S o one I had it too, is the melancholy refrain that accompanies the middle-class trio on their spring trip. You can hear it quietly on the go at the beverage market, at gas stations and sometimes as a spontaneous shout when maneuvering for the photos on rural roads and turning in hiking parking lots.
The cars of the family - of course from Opel, Ford and Volkswagen
Everybody's cars like Ford 17 M, Opel Rekord and VW 1600 are technical and stylistically not very spectacular. They weren't good for favorite model cars. You had her, more out of duty than inclination, and of course from Wiking. All three in pebble gray, which VW likes to use as a police or fire brigade on the model railway plate in 1:87.
The three Everyman's cars carry the collective memory of former street scenes vividly. The family chronicles of people who have long since died can also be easily read from them. Would any relatives be remembered at all without their cars? Uncle Bernhard had a VW 1600 LE in savanna yellow. He had bought the advanced Bosch D-Jetronic for 585 marks, without the slightest extra power compared to the carburettor model. Still, he was very proud of it. For almost a decade, Grandpa Kurt drove the exact Ford 17 M that only danced for one summer. White with red pads.
Aunt Irmgard, already a resolute bank clerk at the time, managed the picture-perfect economic miracle ascent from A-cadet to C-record. A two-door 1900 L with automatic in bold red, which she courageously steered to distant family celebrations. On vacation she always went to the Salzkammergut, to the bank branch by tram. In six years, almost 39,000 kilometers came together.
The father's purchase decision also influenced the three Everyman cars. auto motor und sport put in a lot of effort with its extensive middle-class comparison tests based on numerous measured values. They were an event - the readers were looking forward to the second part with the overall rating. Audi 100 LS and VW K 70 made the decision to elect mayoral later even more difficult.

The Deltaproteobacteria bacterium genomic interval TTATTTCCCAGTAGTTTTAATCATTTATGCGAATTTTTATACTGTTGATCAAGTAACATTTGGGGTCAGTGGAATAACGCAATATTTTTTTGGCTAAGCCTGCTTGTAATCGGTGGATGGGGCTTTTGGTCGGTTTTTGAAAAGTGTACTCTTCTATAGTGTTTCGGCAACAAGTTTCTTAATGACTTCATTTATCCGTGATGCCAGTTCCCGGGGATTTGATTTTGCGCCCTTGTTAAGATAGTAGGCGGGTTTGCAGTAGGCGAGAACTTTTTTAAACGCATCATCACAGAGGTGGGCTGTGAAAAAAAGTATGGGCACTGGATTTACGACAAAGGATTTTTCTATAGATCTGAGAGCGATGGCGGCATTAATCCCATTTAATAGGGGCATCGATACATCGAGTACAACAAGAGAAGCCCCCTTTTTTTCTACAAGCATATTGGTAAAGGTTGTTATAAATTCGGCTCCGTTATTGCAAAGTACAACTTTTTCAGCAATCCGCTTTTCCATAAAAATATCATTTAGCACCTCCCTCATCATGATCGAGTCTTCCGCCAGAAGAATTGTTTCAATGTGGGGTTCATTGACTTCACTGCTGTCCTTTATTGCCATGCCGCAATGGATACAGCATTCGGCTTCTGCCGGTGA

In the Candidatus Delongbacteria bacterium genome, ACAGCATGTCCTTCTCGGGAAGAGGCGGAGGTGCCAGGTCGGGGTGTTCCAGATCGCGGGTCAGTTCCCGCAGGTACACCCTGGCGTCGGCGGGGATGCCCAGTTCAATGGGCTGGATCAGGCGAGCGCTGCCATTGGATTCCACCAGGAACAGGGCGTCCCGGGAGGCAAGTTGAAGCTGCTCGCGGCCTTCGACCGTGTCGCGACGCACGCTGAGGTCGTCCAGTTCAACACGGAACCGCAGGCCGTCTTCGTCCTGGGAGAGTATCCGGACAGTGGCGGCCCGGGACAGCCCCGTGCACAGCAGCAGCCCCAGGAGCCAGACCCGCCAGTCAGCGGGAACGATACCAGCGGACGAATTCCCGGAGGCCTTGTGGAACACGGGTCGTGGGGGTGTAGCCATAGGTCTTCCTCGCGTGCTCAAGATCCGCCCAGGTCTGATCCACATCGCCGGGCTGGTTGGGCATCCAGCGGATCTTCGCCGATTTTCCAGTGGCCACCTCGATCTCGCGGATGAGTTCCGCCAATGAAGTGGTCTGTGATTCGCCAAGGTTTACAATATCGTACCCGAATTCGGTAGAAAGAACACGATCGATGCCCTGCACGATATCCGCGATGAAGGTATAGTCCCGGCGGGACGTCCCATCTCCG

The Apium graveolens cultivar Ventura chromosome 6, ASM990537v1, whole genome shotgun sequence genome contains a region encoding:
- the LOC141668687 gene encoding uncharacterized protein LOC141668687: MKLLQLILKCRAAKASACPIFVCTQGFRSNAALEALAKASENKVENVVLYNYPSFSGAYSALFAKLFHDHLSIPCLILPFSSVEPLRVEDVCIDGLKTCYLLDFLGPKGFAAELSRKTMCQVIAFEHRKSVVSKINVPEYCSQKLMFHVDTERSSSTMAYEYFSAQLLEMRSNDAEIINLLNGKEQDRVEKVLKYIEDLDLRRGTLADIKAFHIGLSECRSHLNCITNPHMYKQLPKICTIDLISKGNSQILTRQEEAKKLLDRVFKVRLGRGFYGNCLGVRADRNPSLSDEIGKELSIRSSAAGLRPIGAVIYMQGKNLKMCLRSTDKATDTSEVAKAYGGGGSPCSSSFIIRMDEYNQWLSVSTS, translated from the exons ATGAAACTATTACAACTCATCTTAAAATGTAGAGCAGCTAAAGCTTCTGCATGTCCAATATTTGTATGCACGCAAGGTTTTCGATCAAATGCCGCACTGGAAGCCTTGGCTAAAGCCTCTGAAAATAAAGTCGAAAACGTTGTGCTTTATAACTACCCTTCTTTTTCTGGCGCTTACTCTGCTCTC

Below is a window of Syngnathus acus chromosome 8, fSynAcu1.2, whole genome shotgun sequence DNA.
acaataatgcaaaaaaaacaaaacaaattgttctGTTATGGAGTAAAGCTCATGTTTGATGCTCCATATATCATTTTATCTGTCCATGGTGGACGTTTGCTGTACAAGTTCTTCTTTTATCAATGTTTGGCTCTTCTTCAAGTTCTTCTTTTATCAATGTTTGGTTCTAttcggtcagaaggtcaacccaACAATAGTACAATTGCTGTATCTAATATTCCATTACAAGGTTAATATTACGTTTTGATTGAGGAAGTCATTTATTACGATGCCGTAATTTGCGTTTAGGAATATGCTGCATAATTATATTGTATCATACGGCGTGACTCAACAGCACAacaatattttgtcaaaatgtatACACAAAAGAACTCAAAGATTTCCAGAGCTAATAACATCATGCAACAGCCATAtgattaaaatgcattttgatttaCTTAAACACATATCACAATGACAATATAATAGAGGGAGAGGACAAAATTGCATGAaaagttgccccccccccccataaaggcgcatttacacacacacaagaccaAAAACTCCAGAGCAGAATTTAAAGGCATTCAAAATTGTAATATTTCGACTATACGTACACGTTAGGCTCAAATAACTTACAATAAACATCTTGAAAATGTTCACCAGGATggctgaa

Sporty long schnauzer - VW 1600 L
The VW 411 LE tragically not. With the self-supporting hatchback body, the strut front axle and the D-Jetronic, which is atypical for Volkswagen, it had the stigma of misunderstood genius. His little brother, the VW 1600 L, was and is a popular figure. Unlike the exotic 411, it shaped the streets of the sixties and seventies. That's why he's allowed to play here - and the 411 isn't. It was only understood as a variant. Our 1600 L is marina blue, from September 1970. The two-door notchback sedan is discreetly called Type 31. It still has the classic VW steering wheel with horn ring and not yet the four-spoke baffle plate with the peculiarly flat finger levers behind it. In Type 3 circles it is casually called Long Schnauzer, which sounds like a good-natured breed of dog - and this is exactly how a VW Type 3 looks: loyal, good and almost a little cute. Go to IAA In 1969 the pontoon Beetle with the chubby 50s charm was thoroughly modernized.
VW 1600 L - almost a sports car
Melodic boxer noise stimulates the driver, the engine with the flat blower box sounds more sonorous than a basically similar Beetle engine. Its ingenious chassis with pleasantly neutral roadholding more than compensates for the performance deficit compared to the two pronounced understeering rigid axles. The 54 hp need to run out and want to turn - even if the limit of 5,000 rpm is unfortunately quickly reached. The gears slide smoothly through the shift gate, there is only a bit of elasticity in the shift feel. The steering also feels pleasantly direct, it is smooth-running anyway. The seating position fits much better than in the Beetle, the 1600 fits like a tightly cut suit. You quickly got used to the stationary pedals, only the wheel arches in the footwell are a nuisance. Type 3 drivers always have some ballast in the front of the trunk. Or they fill it40 liter tank up to the collar, that pushes the limit area with the pronounced tendency to oversteer. It would be wrong to describe the VW 1600 L as sporty, because it lacks performance - but it has the facilities to make a sports car.